Do not dwell on the past, do not dream of the future, concentrate the mind on the present moment – Buddha
From as far back as the sixth century inspirational teachers such as the Buddha have championed the art of being present – the idea that we focus our attention on the moment we are living. Since then, Buddhism as a philosophy has brought being present, or mindfulness, through the use of mediation and gratitude into the modern world.
There is a good reason why being present in the moment is so integral to teachings such as Buddhism: the present is all that we are able to control. The past is gone, the future has yet to arrive and so the present moment is all we have. Often we spend so much time replaying events of the past or planning for the future that we forget to really live. Soon enough, all of our tomorrows become yesterdays and we realise only after they have passed that we never slowed down to appreciate them.
Whilst having dreams and ambitions is beneficial and enjoyable, a ‘planning for the future’ mentality at the expense of enjoying the present only means life passes us by. Even worse, obsessing over past events that have been and gone will only take the joy out of the present.
There are many benefits to mindfulness. Amongst them is the effect on our stress levels. By practising being present we centre ourselves in the moment and induce a sense of calm which can help counter feelings of worry and fear. Moreover, by acknowledging the present we prevent ourselves from overthinking about past events or potential future experiences. This not only provides instant relief but can also have a long-lasting effect on our happiness.
Gratitude is another huge benefit of mindfulness. Taking in our surroundings and appreciating them is one of the fastest ways to improve our mood. When we closely observe our surroundings we begin to notice things that we may have previously taken for granted. Something as simple as focusing on our breakfast can illustrate how much we have in life to be grateful for.
Being present can also give our creativity a boost. A calm mind is a more creative one as it does not need to filter through a million and one, often turbulent, thoughts. Instead, when our mind is relaxed our conscious is able to invite and digest thoughts forward from the subconscious, and unlimited, part of our mind.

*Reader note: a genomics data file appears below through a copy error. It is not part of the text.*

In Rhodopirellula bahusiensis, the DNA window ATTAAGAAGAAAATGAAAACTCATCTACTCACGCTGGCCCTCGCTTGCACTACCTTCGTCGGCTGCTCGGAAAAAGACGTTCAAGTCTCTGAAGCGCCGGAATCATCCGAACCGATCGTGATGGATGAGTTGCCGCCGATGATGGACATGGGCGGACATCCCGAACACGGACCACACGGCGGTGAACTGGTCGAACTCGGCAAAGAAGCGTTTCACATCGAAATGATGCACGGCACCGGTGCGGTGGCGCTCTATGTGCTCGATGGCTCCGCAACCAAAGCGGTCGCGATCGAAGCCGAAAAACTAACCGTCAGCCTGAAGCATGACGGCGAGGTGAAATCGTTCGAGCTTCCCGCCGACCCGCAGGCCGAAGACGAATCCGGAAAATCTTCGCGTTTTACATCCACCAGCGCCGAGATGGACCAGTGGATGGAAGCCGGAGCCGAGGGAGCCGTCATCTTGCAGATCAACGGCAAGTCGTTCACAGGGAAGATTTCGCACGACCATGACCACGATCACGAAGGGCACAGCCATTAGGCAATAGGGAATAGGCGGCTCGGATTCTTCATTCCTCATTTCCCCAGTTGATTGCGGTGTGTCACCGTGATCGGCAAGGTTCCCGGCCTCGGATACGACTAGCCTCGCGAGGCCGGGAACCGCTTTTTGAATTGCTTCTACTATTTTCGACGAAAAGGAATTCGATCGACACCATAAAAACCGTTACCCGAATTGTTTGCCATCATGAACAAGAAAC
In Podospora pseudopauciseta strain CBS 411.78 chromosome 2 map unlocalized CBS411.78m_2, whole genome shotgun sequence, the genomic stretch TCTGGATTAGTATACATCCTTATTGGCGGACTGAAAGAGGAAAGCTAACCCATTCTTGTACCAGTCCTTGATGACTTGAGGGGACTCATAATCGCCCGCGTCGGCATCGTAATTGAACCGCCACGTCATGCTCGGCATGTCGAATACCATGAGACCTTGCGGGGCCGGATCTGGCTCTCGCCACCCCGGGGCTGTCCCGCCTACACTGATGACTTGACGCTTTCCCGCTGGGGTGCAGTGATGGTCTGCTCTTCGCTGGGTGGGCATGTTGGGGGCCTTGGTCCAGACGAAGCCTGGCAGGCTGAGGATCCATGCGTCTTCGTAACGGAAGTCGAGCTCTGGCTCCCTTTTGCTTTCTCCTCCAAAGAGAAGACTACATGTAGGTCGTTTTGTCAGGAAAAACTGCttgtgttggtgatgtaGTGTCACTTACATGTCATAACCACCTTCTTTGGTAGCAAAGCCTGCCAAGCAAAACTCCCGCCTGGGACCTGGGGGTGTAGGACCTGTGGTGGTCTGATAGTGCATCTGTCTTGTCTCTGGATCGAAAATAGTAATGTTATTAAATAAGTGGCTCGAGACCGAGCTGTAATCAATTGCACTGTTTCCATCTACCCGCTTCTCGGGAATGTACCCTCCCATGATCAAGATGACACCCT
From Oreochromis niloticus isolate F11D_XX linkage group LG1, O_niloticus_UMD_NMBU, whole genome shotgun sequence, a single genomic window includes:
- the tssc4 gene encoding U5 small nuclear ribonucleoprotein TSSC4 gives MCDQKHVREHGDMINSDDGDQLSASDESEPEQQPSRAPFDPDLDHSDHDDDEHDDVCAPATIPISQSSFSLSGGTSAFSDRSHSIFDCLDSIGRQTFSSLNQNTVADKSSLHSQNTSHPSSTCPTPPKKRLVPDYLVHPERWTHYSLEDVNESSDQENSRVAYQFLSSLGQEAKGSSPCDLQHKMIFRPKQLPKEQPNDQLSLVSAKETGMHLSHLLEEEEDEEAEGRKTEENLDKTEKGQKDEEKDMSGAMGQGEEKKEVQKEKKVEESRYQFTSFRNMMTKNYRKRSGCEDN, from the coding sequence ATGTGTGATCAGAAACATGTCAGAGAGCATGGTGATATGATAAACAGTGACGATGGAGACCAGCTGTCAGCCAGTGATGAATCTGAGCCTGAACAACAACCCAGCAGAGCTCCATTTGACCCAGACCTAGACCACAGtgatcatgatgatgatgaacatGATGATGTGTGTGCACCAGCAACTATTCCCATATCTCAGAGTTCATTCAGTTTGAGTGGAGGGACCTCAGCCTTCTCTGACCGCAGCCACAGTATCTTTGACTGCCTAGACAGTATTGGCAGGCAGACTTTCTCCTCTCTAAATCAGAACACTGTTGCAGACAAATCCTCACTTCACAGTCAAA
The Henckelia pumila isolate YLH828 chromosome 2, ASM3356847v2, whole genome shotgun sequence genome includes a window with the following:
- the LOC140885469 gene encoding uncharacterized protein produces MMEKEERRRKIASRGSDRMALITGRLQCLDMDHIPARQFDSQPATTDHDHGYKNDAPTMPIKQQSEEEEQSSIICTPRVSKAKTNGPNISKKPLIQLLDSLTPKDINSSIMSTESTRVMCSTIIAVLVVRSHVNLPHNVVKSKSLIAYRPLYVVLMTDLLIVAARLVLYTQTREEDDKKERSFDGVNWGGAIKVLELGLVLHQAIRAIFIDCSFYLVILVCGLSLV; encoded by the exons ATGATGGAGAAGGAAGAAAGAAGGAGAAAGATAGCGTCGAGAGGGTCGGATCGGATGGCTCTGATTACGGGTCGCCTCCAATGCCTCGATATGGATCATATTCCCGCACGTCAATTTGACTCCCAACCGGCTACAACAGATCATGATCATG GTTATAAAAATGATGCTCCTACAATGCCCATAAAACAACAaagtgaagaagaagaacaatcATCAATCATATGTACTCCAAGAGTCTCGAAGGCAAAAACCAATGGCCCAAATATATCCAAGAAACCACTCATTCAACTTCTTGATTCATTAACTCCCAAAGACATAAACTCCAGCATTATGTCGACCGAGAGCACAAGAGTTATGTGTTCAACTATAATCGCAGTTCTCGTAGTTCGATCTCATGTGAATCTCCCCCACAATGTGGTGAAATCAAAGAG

Whilst being mindful is most beneficial when practised regularly, it can be done anytime and anywhere. Here are three simple and easy ways to begin being present right now:
Notice Your Surroundings
The easiest way is to take a few moments and digest your surroundings. Use your senses to really absorb everything you see, feel, hear, smell and taste as this directly centres you in the moment.
As you notice your surroundings express gratitude for everything that you are aware of. Be grateful for the chair you are sat on, or the food you are eating or even the few spare moments you have to read this article. Gratitude is a powerful tool for boosting your happiness and more often than not, gratitude will help you realise that you have everything you need in the present moment.
Taking deep breaths and letting your thoughts just focus on the air circulating your body allows you to keep your mind on what is happening in the present and off any worrying or troublesome thoughts.
Working in a few moments of mindfulness a day can make a significant difference to your happiness and your appreciation for life. So the next time you find yourself a little stressed, worried or upset, take a few deep breaths and let yourself find peace in your surroundings.
photo credit: Waywuwei <a href=”http://www.flickr.com/photos/20081019@N00/34244835523″>Buddha</a> via <a href=”http://photopin.com”>photopin</a> <a href=”https://creativecommons.org/licenses/by-nd/2.0/”>(license)</a>